SACRAMENTO — By backing candidates in two special Assembly elections, Gov. Pete Wilson had hoped to send a message to a Republican caucus that had been his biggest obstruction to resolving the state's huge budget deficit earlier this year.
But Tuesday night, voters in two geographically and politically distinct California communities sent a message to the governor--and it was decidedly mixed.
Wilson's handpicked candidate, Republican B. T. Collins, defeated a determined and much more conservative Republican, Barbara Alby, 47% to 38% in the 5th Assembly District, which reaches into the Sierra foothills from the Sacramento suburbs.
However, in Orange County's 67th Assembly District, the governor had quietly allied himself with the losing candidate. In a stunning upset, conservative activist Mickey Conroy beat Orange City Councilman William G. Steiner, a moderate in the Wilson mold, 43% to 37%.
Tuesday's special elections were, in effect, primaries. Because neither winner received more than 50% of the vote, they will face runoffs Sept. 17. But because both districts are considered safe for Republicans, and Collins and Conroy are expected to win the seats.
The conservative candidates in both races made this year's sharp increase in state taxes and fees--and Wilson's willingness to raise them--their central issue. And they were far outspent by their more centrist opponents, who drew on the same base of financial support--corporations and professional groups--that helped elect Wilson governor last year.
In looking at the results, the governor's office chose to emphasize the positive. "The voters are saying they want B. T. Collins to represent them in the Legislature and that is good news for B. T. Collins, the state Legislature and for the people in the 5th District, so we are happy," said Dan Schnur, the governor's deputy chief of communications.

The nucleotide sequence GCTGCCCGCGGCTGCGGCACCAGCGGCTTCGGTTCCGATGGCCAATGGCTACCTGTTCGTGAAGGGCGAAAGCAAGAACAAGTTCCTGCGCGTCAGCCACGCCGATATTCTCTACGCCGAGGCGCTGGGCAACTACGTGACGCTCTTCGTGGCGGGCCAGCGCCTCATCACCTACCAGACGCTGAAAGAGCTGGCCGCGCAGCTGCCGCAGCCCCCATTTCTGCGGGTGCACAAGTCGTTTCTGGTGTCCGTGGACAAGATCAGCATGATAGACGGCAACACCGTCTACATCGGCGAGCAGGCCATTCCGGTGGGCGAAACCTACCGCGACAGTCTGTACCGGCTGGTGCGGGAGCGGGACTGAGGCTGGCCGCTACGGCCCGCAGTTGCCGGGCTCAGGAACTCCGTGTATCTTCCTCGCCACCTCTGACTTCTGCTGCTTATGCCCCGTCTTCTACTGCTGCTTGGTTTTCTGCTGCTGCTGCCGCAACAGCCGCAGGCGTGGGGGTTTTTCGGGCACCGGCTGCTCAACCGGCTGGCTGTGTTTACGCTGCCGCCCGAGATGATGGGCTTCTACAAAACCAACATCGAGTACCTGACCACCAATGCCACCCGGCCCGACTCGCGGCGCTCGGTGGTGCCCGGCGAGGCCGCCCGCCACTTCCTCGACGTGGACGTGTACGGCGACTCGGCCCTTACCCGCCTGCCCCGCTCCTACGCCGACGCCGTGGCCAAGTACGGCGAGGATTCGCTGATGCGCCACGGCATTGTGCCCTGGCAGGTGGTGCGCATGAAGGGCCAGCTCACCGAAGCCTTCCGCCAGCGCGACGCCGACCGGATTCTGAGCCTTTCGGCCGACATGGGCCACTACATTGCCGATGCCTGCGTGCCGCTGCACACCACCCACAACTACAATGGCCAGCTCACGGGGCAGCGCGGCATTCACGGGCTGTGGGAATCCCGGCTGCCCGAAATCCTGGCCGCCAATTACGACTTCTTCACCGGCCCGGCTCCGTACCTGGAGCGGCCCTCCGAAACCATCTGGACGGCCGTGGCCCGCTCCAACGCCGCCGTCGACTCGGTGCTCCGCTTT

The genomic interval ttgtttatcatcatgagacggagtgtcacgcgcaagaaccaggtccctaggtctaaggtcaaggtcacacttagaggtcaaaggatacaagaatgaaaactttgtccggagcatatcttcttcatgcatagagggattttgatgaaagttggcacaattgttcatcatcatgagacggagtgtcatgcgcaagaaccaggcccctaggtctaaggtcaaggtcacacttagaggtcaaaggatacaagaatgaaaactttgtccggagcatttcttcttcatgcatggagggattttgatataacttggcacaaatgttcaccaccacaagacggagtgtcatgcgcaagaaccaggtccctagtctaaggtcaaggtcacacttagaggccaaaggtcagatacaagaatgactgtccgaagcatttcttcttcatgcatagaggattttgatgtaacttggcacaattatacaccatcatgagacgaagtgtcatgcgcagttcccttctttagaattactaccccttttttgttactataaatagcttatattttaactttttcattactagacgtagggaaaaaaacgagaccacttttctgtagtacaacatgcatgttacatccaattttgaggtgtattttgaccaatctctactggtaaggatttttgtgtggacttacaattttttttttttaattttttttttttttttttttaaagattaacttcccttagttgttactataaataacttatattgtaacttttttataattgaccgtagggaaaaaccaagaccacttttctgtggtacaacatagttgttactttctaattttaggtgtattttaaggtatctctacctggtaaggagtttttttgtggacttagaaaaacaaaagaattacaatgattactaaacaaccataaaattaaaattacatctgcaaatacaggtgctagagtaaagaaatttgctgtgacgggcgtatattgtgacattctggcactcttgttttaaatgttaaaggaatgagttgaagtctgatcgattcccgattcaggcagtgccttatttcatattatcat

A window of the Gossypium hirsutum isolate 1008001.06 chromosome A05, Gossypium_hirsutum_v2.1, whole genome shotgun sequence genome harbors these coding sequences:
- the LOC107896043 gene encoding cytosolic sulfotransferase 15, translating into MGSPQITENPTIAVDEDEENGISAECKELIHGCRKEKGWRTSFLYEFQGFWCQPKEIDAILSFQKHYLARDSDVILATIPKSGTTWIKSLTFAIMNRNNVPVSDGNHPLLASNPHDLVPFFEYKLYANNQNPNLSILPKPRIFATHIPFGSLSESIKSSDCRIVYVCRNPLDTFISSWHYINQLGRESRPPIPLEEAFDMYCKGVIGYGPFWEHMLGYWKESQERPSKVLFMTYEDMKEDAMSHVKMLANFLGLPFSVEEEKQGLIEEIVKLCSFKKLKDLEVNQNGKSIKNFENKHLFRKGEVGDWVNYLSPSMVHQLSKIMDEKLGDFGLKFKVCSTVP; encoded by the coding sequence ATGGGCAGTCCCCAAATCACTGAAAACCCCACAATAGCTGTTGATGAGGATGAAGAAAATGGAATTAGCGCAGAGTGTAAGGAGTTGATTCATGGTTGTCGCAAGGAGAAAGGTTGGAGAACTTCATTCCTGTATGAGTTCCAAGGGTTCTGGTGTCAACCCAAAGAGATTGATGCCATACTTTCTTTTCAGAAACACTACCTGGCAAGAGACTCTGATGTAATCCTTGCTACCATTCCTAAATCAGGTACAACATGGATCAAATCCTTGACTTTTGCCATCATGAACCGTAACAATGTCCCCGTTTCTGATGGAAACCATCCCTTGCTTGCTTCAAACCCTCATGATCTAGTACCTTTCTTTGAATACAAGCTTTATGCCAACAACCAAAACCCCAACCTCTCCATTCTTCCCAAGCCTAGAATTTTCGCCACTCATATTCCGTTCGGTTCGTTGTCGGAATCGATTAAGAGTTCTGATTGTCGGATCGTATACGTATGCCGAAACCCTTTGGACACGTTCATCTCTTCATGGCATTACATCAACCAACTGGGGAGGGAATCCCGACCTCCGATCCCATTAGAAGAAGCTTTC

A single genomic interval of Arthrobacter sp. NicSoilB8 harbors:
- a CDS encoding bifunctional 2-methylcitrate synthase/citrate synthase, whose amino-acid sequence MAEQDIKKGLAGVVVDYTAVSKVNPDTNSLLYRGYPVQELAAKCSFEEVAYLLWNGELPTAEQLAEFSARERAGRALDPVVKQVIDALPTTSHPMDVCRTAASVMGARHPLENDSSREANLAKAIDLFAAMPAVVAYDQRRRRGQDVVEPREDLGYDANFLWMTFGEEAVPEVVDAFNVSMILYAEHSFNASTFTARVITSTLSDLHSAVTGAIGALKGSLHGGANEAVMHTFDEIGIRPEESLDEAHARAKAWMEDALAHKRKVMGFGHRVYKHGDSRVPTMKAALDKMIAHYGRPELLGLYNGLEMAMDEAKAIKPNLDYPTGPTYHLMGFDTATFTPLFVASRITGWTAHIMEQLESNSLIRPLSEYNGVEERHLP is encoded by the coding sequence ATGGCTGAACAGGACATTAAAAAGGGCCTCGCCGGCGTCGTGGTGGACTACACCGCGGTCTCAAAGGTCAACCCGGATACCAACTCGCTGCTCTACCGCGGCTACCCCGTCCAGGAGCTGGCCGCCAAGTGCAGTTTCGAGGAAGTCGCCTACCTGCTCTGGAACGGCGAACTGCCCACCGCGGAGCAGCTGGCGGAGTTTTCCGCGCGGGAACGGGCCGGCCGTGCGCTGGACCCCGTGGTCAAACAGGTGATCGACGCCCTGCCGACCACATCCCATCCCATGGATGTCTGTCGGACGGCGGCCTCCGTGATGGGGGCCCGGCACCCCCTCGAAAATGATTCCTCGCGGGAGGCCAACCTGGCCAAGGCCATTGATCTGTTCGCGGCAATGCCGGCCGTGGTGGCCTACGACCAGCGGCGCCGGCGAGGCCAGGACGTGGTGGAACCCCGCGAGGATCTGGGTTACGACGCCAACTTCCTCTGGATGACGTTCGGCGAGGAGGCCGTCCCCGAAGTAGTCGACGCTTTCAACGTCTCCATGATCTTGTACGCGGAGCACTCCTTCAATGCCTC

On Conroy's upset victory, the response was predictably more muted. "Clearly there are ideological differences within the Republican party and it's in the best interests of the party for those differences to be resolved," Schnur said.
But conservatives are pleased with what they regard as a knock-out punch in Orange County and a fine performance by their underdog candidate in the Northern California race.
"I think Pete Wilson got his head handed to him," said Assemblyman Tom McClintock (R-Thousand Oaks), one of the Republicans who opposed the budget-balancing tax hikes that were enacted more than two weeks after the constitutional deadline--and only one week before Tuesday's election.
Conroy won "because he made the election a referendum on Wilson's tax increases," McClintock said.
McClintock was not even willing to give credit to Collins and Wilson for the victory in the 5th District, pointing out that Collins got fewer of the votes cast on Election Day than his anti-tax opponent and would have lost except for a big lead built up among absentee voters.
"In the 5th District, here was a candidate, B. T. Collins, a genuine war hero who lost an arm and a leg in Vietnam . . . and yet on Election Day, a majority of the people in the district voted against him," McClintock said.
Ray McNally, Collins' campaign consultant, said a strong grass-roots campaign and a last-minute burst of negative, inaccurate campaigning by Alby eroded Collins' lead in a crowded race that included eight Republicans and one Libertarian. "Despite it allT. scored a decisive victory over all of them," McNally said. Collins will face Libertarian David M. McCann, who received 3% of the vote Tuesday, in the September runoff.
Conroy's campaign manager, Mark Ferguson, attributed the upset Orange County victory to "a big grass-roots effort" for the activist whose claim to fame has been organizing a letter-writing campaign to oust Democratic Assemblyman Tom Hayden of Santa Monica because of Hayden's opposition to the Vietnam War. Ferguson agreed that there was a message to Wilson in the campaign: "The message is the people of California are tired of being taxed."
Steiner basically agreed. "There was an enormous amount of negative mail and negative expenditures against us primarily focused on the tax issue," he said
In the September runoff election, Conroy will face Democrat Gregory Robert Ramsay, who received 11% of the vote Tuesday. Wilson aides have said all along that whatever the outcome, the governor's goal was to involve himself in Republican primaries--not to challenge GOP incumbents but to pick candidates in races for open seats or to try to unseat Democrats.